The Olave red was annoying to me even as a neutral. The referee saw a coming together of the players and made the call. He didn't see any "challenge" by Olave, because there was none, and he didn't see Lenhart grabbing Olave's shorts initiating the contact and then going down. I can't blame Lenhart for this, because even though it can be viewed as cheating its almost second nature to many strikers. And in some ways I can't blame the referee because he did not have the best view. But how was he so sure it was a red card? Don't you have to be sure?

  1. I w Nowozeniuk
    commented on: April 28, 2012 at 10:26 a.m.
    Mr. Fonseca makes a good point, however, some of the MLS refs in the center aren't able to do a consistent job. Too many times they disregard physicality outlawed by the game and give the AR no authority whatsoever to make obvious calls. Too many times they swallow the whistle when thwey should be ascertive. Granted, sometimes they have a bad day, but the lack of consistency and league oversight is a matter of delinquency.

  1. Kent James
    commented on: April 29, 2012 at 6:41 p.m.
    Ric Fonseca is right; people who've never refereed are sometimes a bit too quick to criticize. One should also not condemn a ref for one bad call; how many decisions did the ref get right? Referees must make literally hundreds of decisions a game (foul, no foul; foul trifling, let them play or stop the game; foul advantage, play on etc.), many of which are not obvious. Unfortunately, some calls will make a difference in a game (and sometimes refs get these critical calls wrong). But the performance of a referee should be based on their performance throughout the game, not a single controversial call. Additionally, many of us want to see more skillful soccer, which means referees need to crack down on fouling, and doing so, requires issuing cards. Assuming referees won't be perfect, the question then becomes should referees err on the side of issuing too few cards (which would tolerate more violent play) or too many (punishing players too harshly)? I'm of the opinion that an extra card or two won't hurt anyone, except that a red card can change the dynamic of the game. I think to correct that, the rules should change so that an ejected player can be replaced (as long as the team has subs), so that the individual is punished but the team is not (and more importantly, the dynamic of the game is not changed, especially early in the game). I would also stipulate that on a play denying and obvious goal scoring opportunity, in addition to the red card, a penalty kick would be awarded, so that a player would not be inclined to "take one for the team" by taking out a player who would otherwise have an opportunity to score. If teams were not forced to play short, red cards would be less controversial (and referees would have less hesitancy in giving them).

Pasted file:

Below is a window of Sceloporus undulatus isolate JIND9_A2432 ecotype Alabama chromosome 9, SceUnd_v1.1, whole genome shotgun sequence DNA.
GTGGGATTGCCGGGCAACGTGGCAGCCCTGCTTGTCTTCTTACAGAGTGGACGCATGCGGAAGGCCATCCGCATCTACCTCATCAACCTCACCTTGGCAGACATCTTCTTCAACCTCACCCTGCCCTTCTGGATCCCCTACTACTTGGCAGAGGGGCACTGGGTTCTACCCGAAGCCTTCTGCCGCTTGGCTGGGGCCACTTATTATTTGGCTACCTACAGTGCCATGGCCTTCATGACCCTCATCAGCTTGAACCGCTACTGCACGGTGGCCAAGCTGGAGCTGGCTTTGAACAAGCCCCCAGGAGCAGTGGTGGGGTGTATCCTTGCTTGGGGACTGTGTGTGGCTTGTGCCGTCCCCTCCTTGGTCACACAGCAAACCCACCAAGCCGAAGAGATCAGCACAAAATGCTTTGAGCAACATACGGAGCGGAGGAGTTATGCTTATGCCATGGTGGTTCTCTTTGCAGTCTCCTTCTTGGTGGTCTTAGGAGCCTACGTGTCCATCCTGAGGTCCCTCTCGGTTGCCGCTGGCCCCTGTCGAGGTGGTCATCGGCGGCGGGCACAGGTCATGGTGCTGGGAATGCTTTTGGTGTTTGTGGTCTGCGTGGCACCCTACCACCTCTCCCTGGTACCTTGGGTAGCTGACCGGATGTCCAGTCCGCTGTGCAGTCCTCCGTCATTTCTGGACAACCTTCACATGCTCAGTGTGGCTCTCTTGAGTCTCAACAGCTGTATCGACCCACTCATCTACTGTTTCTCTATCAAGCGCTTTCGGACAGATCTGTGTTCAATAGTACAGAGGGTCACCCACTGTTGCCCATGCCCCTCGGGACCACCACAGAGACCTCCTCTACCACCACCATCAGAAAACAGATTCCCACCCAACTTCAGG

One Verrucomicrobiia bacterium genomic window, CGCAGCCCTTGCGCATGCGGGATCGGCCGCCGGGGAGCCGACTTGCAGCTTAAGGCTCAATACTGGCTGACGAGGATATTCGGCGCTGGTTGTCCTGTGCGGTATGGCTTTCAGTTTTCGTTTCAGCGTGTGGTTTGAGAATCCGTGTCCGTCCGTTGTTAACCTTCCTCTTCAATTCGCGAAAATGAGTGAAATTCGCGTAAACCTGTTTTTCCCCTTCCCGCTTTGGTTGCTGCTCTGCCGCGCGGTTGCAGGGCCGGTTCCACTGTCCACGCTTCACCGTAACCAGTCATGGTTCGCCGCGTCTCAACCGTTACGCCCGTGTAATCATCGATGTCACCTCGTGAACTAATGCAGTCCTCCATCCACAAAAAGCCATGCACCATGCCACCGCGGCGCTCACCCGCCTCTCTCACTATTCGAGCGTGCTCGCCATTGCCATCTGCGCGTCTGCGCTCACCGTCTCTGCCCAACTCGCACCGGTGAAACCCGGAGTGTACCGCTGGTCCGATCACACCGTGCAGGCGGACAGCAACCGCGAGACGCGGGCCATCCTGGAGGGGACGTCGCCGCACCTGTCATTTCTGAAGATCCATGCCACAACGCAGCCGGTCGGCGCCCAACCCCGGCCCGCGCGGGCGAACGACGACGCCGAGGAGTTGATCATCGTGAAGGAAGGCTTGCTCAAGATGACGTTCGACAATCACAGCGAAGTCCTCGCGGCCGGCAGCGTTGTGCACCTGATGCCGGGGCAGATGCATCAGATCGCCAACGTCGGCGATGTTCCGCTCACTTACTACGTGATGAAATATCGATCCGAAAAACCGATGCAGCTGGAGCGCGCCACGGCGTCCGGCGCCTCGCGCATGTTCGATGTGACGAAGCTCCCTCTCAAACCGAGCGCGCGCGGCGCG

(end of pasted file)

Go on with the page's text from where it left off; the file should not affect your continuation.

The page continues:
1. Scott Olesen
    commented on: May 5, 2012 at 11:07 a.m.
    Shameful you would give so much attention to Kreis who has become one of the biggest, self righteous, biased whiners in the league. Get over yourself. MLS aren't good but many of them aren't bad either, and in every league I watch around the world mistakes are made constantly. It is probably THE hardest game to ref in the world and you should know better than to give Kreis such a platform for him to verbally vomit about it just because calls have gone against him in those game. Kreis is a great coach but has become worse than Arena in crying to the press when things go wrong.